More Than $8 Billion In Commercial Property Deals Killed, Delayed Or Changed DueTo Terrorism Insurance Issues
July 15, 2002
Washington, D.C.(July 15, 2002) - The lack of comprehensive and affordable terrorism insurance for commercial properties has killed an estimated $3.7 billion in deals so far this year, and has delayed or changed the pricing on another $4.5 billion, according to the Mortgage Bankers Association of America (MBA).
In a survey conducted during June, MBA asked its commercial members to report whether the lack of terrorism insurance had impacted their business and to what extent. Forty-four percent reported that the lack of terrorism insurance had greatly affected their ability to make loans on commercial properties, while 40 percent reported that the lack of terrorism insurance had affected their business somewhat. Only 16 percent reported they had experienced no effect.
The 25 firms responding included some of the largest commercial real estate finance firms in the country. Last year MBA commercial membership reported originating $73.8 billion in commercial and multifamily property loans. Lending on commercial properties has been much slower in the first half of this year, due in part to the economy, but also due to the inability of the property owners to obtain sufficient terrorism insurance to protect the interests of investors in these loans.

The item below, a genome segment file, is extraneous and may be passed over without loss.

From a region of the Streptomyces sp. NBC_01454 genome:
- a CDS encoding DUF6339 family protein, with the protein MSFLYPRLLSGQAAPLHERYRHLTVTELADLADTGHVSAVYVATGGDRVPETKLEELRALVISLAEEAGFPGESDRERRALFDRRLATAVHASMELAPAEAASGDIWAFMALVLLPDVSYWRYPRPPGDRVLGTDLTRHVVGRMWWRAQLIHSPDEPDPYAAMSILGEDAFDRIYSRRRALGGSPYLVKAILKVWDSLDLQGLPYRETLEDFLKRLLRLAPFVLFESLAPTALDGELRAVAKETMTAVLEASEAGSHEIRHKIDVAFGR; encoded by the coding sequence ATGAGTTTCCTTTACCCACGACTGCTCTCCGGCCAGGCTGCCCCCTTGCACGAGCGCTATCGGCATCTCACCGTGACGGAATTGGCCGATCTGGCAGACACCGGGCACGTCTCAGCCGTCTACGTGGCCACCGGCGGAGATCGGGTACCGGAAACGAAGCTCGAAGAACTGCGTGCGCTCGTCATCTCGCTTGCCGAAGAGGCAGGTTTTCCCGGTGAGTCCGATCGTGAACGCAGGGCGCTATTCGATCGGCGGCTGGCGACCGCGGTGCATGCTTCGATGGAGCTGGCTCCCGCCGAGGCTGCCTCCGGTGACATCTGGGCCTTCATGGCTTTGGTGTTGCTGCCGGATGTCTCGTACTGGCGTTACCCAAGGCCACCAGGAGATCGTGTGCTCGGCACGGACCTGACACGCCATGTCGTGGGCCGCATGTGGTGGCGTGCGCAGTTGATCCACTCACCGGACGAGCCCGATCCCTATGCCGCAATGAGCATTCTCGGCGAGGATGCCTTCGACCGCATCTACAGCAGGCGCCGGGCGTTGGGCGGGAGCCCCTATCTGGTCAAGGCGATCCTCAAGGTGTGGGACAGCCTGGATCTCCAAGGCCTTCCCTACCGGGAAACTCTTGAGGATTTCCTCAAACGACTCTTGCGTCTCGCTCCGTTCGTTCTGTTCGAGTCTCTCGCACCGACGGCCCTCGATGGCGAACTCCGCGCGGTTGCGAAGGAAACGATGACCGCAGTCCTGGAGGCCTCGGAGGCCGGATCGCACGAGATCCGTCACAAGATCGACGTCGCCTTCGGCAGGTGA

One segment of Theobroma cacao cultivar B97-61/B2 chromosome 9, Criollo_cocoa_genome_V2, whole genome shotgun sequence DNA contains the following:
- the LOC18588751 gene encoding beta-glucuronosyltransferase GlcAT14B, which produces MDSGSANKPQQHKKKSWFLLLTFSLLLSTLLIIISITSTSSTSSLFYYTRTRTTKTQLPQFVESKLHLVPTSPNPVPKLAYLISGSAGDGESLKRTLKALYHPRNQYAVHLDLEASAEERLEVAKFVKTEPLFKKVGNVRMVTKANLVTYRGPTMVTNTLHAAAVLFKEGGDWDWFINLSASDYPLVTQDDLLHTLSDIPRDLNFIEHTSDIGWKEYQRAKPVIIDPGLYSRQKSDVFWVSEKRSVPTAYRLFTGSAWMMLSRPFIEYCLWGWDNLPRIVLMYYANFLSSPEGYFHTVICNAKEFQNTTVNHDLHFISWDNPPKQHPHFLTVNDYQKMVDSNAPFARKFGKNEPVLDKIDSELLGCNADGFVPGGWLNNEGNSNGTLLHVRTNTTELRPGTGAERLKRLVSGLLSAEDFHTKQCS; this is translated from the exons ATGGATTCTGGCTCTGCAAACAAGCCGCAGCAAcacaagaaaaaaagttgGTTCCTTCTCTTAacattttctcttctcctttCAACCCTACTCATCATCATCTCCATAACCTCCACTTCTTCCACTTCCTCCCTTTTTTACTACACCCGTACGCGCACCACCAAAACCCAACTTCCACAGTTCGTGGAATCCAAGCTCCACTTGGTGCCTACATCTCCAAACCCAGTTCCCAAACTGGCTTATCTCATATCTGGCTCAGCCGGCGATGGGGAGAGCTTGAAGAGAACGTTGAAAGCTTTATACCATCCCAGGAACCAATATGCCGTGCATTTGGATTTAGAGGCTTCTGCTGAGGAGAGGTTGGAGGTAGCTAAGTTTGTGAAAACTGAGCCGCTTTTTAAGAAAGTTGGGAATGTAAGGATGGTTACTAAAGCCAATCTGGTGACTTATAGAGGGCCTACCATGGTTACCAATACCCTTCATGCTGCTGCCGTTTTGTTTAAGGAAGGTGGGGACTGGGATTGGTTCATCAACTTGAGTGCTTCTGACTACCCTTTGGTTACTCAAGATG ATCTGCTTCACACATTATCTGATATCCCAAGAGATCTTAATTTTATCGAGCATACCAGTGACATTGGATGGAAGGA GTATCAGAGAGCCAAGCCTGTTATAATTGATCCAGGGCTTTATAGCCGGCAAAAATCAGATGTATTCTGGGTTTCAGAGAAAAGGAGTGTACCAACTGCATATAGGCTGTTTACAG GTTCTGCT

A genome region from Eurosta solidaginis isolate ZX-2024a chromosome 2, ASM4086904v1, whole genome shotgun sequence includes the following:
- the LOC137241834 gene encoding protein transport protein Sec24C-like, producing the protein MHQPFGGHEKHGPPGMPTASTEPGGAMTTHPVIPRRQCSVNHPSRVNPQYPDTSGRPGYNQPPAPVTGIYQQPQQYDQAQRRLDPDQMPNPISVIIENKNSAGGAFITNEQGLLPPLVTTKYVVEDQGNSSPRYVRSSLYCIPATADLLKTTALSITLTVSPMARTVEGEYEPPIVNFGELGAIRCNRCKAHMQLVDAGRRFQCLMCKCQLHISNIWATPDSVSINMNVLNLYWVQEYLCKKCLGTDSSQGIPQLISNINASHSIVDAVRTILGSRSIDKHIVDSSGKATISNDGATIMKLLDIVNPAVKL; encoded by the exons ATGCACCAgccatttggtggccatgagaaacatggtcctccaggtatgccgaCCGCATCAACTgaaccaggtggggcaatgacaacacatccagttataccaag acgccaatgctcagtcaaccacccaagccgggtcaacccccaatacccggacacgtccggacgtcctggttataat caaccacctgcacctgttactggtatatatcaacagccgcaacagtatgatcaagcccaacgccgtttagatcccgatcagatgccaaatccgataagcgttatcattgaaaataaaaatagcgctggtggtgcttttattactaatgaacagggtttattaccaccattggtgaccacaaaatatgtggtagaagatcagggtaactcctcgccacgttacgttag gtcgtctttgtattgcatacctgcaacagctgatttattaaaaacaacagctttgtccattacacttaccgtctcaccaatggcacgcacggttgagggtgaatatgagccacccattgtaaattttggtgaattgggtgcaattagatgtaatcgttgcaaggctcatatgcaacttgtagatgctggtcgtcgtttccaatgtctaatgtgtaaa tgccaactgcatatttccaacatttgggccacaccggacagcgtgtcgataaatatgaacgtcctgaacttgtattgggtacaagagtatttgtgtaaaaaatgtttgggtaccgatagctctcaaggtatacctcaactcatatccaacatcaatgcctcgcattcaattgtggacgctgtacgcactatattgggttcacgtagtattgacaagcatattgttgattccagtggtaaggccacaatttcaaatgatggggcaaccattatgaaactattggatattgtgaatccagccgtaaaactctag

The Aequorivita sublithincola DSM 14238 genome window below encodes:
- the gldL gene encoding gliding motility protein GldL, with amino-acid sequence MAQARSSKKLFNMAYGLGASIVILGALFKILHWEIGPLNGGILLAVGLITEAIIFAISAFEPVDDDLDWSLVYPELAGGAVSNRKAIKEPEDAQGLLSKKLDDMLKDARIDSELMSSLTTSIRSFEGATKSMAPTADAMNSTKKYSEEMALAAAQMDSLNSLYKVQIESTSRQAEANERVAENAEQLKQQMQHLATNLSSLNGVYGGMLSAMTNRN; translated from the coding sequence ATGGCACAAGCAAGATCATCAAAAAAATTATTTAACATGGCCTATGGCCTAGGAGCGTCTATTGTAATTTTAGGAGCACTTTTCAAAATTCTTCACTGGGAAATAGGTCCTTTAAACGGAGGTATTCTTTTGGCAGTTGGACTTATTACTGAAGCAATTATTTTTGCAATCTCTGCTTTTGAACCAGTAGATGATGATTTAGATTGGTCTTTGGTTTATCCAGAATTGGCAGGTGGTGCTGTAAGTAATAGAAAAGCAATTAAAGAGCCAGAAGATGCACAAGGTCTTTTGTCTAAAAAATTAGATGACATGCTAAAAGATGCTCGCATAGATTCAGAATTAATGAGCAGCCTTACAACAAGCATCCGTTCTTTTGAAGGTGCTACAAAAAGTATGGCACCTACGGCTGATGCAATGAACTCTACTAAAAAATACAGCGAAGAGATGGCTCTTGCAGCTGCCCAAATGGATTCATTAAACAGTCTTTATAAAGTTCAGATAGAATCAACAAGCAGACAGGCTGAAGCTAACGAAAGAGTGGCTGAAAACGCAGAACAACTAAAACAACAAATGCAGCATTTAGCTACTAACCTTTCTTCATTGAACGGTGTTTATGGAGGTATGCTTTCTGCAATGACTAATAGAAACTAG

"We have heard anecdotally about the problems on specific properties, but the magnitude of these numbers astounded me," said Jim Murphy, chairman of the MBA. "We are looking at billions of dollars in commercial financing that has been killed in the first half of the year because thus far Congress has been unable to reach agreement on a bill. The delay has been costly, and those costs will continue to go up the longer the delay."
MBA believes the final resolution should include the following provisions:
- Establishment of a federal government reinsurance backstop, with initial loss limitations for insurers. Initial losses exceeding those covered by insurance companies would be paid by a federal government reinsurance program.
- A cap on total losses to the private sector at a negotiated amount. Amounts in excess of the cap should be approved by Congress to protect the potential unlimited liability of taxpayers.
- The program must include a provision for the review and evaluation of the need for future government intervention. Any resolution that is adopted should provide for the continuation of the program in the event that the private sector has not resumed writing policies that include necessary coverage and, secondly, that there are a sufficient number of insurers that have returned to the market to resume competitive pricing.
Source: Mortgage Bankers Association